LINCOLN — The 2013 Nebraska-Southern Mississippi football game could land much closer to home than Husker fans originally expected.
NU Athletic Director Tom Osborne confirmed Tuesday that the Golden Eagles — who had considered hosting the game in New Orleans — will look at staging the game at Kansas City’s Arrowhead Stadium.
Osborne said he spoke to an official from the Kansas City Chiefs, the anchor tenant at Arrowhead, on Monday to explore hosting the game currently scheduled for Sept. 7, 2013.
“I think they’re very interested,” Osborne said of the Chiefs. Negotiations and decisions will play out “over the next three weeks.” Moving the game to Kansas City is “not a done deal,” Osborne said.
Calls to Southern Mississippi Athletic Director Jeff Hammond were not returned. Because it’s the Golden Eagles’ home game, there remains a chance Nebraska could simply play in Hattiesburg, where NU beat USM 38-14 in 2003.
Months ago, the game appeared headed for New Orleans’ Superdome.
“Apparently there’s something in the negotiations with New Orleans that gave them pause,” Osborne said.
Nebraska’s limited history with Arrowhead has been mixed on the field, but indisputably good at the gate.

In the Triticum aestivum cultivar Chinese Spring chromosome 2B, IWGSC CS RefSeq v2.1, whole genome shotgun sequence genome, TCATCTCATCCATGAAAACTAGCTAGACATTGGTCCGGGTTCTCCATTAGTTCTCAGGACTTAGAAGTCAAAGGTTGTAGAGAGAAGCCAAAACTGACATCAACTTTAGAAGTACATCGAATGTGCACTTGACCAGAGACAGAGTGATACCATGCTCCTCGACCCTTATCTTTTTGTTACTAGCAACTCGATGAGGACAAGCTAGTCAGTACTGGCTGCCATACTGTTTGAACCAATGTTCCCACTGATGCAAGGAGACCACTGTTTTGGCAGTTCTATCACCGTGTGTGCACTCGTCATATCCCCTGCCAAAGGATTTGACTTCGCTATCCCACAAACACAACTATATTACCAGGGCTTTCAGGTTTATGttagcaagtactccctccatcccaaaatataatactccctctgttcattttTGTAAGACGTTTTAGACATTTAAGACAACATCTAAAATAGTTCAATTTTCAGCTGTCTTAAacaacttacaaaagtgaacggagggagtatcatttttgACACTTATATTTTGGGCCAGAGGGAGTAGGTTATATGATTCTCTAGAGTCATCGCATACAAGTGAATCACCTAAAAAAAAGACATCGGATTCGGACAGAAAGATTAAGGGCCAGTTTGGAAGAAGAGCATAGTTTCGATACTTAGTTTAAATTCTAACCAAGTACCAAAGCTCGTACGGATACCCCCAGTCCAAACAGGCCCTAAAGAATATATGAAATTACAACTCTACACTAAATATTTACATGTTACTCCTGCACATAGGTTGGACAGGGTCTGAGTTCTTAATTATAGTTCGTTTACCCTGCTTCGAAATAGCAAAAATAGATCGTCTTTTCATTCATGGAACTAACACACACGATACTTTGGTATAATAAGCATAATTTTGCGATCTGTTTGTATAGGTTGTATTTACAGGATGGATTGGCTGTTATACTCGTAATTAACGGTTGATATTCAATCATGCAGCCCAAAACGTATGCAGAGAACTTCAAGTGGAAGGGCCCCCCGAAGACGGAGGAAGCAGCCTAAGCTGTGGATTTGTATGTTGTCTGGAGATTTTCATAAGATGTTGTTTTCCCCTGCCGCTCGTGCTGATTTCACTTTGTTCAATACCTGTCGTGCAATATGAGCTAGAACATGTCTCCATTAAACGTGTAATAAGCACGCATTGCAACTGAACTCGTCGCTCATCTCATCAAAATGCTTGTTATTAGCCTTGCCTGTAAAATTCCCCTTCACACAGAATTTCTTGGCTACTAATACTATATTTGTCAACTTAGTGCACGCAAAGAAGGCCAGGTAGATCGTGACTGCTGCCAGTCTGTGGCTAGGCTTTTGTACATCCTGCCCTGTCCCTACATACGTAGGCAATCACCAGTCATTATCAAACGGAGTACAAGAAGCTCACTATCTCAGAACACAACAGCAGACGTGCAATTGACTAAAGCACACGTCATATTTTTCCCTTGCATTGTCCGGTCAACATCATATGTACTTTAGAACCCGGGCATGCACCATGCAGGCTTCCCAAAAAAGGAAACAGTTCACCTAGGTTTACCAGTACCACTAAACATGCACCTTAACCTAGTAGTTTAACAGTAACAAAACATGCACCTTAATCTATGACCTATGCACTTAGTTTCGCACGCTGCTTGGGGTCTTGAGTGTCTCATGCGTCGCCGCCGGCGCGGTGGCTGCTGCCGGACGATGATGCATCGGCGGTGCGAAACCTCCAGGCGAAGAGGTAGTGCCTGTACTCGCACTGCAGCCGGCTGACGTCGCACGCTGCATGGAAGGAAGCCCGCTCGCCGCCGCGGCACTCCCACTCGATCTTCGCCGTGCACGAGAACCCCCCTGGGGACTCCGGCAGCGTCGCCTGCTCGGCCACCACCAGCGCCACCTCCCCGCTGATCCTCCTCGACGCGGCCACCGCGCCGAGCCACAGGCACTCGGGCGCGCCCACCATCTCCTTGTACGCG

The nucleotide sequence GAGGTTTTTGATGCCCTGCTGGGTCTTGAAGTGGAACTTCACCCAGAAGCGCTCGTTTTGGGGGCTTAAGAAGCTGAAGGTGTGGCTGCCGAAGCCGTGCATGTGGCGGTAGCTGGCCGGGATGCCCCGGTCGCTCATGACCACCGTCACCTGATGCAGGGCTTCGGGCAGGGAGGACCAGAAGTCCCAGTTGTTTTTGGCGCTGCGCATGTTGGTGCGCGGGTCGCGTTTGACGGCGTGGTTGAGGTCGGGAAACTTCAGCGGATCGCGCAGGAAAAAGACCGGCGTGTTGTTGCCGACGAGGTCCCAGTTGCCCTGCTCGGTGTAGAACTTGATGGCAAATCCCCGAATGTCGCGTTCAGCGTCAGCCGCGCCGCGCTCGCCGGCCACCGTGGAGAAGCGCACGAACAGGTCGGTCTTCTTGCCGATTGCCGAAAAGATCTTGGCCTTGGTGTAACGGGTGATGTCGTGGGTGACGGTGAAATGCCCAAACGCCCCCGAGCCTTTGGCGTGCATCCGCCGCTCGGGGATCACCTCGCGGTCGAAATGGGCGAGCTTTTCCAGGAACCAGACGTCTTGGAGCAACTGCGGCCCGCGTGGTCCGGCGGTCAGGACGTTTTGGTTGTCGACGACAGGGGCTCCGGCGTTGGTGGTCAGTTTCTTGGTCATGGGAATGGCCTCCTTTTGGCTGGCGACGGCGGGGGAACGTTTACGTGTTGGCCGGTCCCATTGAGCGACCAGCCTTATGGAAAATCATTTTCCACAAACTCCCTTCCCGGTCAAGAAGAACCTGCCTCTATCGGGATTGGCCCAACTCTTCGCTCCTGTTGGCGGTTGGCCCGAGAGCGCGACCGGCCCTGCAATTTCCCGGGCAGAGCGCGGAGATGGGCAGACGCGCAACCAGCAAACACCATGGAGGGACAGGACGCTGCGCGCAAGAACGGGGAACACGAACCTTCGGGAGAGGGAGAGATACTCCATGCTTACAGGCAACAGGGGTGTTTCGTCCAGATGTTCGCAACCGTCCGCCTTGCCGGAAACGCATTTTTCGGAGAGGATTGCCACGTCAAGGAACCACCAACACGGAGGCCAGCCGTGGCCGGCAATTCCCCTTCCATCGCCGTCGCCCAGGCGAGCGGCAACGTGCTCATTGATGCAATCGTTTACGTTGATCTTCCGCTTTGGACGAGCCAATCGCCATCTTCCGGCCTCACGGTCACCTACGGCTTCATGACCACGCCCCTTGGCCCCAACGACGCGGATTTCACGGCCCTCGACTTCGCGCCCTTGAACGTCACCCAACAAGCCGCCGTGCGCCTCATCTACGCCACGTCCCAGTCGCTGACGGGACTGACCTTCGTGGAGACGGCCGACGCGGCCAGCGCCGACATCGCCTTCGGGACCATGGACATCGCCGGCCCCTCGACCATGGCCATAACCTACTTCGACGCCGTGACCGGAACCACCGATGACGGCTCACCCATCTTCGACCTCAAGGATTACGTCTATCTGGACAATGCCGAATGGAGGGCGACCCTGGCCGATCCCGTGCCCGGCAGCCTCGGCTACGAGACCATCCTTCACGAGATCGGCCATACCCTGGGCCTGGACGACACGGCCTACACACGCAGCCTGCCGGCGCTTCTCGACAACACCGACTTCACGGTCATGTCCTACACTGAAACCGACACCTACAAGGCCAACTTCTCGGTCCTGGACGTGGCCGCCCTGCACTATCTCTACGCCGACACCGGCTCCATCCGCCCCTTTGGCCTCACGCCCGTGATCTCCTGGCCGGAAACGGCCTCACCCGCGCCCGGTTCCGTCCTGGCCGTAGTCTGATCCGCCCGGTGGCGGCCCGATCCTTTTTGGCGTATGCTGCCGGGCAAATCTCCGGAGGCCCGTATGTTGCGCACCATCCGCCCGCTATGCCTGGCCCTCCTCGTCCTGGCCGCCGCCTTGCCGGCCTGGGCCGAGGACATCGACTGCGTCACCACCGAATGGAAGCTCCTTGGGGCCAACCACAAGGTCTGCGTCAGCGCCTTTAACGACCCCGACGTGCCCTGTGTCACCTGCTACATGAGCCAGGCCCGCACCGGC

In 1998, the Huskers beat Oklahoma State 24-17 while 79,555 fans watched a game moved from Stillwater. NU lost the 2006 Big 12 championship game to Oklahoma in Kansas City in front of 80,031 fans.
Osborne said he sees “a lot of advantages” for the game to be in Kansas City.
“It wouldn’t be a home game,” he said, “but it’d be the next best thing.”
Martinez in middle of quarterback debate
Through no fault of his own, Nebraska quarterback Taylor Martinez was at the center of a debate between two rival schools’ defensive coordinators this week.
Michigan State assistant Pat Narduzzi said after Nebraska’s 28-24 win Saturday that he thought Martinez was faster than Michigan quarterback Denard Robinson.
Wolverine defensive coordinator Greg Mattison disagrees. Martinez against Robinson? Not close, Mattison said.
“If they ran a race today, (Martinez) wouldn’t even get in the medal round,” Mattison told local beat reporters Monday.
Cornerback role in works for Evans
Nebraska nickel back Ciante Evans doesn’t expect to be matched up with a slot receiver too often against Penn State on Saturday.
If he’s on the field, Evans assumes it will be at a traditional cornerback spot.
Evans is the fifth defensive back in the Huskers’ nickel package, a unit that features two linebackers and is designed to match up with quicker skill players.
But the Nittany Lions’ offense regularly operates out of two-tight end or two-running back formations, so Evans’ nickel position will often be replaced by a strongside linebacker Saturday.
Evans expects the majority of his practice time this week will be at cornerback, a position he played to begin the second half of last weekend’s 28-24 win over Michigan State. Through Tuesday, he hadn’t even worked at nickel yet.
“A lot of ground-and-pound running, with play-action shots,” Evans said of the PSU attack.